Amazon files official JEDI contract complaint

(Image credit:

Amazon has filed a lawsuit in federal US court contesting the US Defense Department's decision last month to award the $10bn Joint Enterprise Defense Infrastructure (JEDI) contract to its cloud computing rival Microsoft.

According to a spokesperson from AWS, the complaint and supplemental motion for discovery were filed in the US Court of Federal Claims under seal. However, Amazon did not explain the basis for its complaint.

In a court document seeking a protective order, Amazon explained that the filings contain “proprietary information, trade secrets and confidential financial information” which have the potential to “cause either party severe competitive harm”. The company also said that “the record in this bid protest likely will contain similarly sensitive information”.

Potential bias

Suggestions of bias in the Pentagon's decision to award Microsoft the $10bn JEDI contract were rejected by US Defense Secretary Mark Esper last week when Amazon announced its plans to challenge the decision.

For quite some time, Amazon was believed to be the favorite to win the JEDI contract after IBM, Oracle and even Google dropped out of the bidding process. The e-commerce giant's cloud computing division AWS was the most likely to win the lucrative contract which is why Microsoft being awarded it came as such a surprise.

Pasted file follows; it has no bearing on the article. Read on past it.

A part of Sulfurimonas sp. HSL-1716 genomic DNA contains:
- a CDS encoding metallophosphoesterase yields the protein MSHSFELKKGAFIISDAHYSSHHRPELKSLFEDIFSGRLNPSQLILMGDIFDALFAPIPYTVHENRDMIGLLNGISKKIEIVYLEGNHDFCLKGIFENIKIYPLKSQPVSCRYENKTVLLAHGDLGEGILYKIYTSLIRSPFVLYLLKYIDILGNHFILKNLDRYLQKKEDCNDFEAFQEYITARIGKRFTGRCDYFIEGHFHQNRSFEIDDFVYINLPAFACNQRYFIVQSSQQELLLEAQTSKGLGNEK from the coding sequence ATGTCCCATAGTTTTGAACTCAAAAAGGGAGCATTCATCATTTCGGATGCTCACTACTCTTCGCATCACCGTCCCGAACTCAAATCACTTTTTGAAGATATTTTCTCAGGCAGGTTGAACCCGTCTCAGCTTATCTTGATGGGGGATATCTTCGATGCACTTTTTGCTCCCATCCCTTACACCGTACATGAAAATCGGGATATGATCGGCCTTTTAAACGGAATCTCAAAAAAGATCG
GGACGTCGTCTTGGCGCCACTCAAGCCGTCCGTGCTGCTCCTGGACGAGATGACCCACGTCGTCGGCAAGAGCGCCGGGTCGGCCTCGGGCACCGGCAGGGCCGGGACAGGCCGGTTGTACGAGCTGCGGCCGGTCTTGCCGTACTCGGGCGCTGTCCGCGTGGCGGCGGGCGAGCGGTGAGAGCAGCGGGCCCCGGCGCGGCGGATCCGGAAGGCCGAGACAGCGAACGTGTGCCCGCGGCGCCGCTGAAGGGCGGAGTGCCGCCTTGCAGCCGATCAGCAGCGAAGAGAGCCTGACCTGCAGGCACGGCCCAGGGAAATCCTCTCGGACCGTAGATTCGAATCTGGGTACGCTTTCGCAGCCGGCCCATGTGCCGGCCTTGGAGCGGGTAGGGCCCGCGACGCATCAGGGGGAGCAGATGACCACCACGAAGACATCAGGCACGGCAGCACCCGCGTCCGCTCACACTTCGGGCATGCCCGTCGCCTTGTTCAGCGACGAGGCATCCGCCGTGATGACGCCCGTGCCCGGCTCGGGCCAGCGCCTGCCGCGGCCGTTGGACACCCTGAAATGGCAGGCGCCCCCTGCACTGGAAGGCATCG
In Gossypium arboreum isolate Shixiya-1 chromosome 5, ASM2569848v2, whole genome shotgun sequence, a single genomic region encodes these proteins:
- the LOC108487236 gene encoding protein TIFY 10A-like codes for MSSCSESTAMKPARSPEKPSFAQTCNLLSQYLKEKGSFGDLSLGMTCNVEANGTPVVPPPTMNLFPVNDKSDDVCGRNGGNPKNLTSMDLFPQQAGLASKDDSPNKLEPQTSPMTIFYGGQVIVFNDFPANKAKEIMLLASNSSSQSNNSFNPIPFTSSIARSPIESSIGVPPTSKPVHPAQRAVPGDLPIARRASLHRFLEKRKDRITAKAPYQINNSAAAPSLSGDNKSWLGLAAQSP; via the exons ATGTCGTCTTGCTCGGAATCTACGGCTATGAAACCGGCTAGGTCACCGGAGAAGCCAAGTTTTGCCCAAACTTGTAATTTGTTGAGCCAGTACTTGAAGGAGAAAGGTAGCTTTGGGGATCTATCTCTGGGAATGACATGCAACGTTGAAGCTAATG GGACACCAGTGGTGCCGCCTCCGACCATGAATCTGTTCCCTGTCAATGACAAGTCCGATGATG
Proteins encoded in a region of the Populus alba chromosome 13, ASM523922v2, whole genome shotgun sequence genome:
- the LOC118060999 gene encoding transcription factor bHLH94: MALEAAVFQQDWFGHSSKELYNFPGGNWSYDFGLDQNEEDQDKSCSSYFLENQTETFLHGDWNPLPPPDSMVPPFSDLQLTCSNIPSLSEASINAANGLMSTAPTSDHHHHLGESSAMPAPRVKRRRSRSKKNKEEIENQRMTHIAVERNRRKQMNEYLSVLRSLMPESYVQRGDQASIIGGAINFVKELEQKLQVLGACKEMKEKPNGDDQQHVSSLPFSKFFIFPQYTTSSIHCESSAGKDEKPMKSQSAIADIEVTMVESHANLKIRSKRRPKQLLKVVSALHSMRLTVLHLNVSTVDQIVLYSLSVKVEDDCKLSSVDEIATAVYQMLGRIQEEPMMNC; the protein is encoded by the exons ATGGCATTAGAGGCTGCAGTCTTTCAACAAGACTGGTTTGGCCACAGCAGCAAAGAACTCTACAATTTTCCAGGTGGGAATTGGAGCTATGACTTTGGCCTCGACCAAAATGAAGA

However, Amazon believes that politics got in the way of a fair bidding process as the company's CEO Jeff Bezos has been an outspoken critic of President Trump. Microsoft CEO Satya Nadella on the other hand, believes that staying out of politics played a big part in helping it win the Pentagon's cloud computing contract.

With $10bn on the line over ten years, it comes as no surprise that Amazon would try to appeal the Defense Department's decision just as Oracle did when it filed a lawsuit earlier this year saying the contract favored a single cloud vendor.

Via Reuters

Anthony Spadafora

After working with the TechRadar Pro team for the last several years, Anthony is now the security and networking editor at Tom’s Guide where he covers everything from data breaches and ransomware gangs to the best way to cover your whole home or business with Wi-Fi. When not writing, you can find him tinkering with PCs and game consoles, managing cables and upgrading his smart home.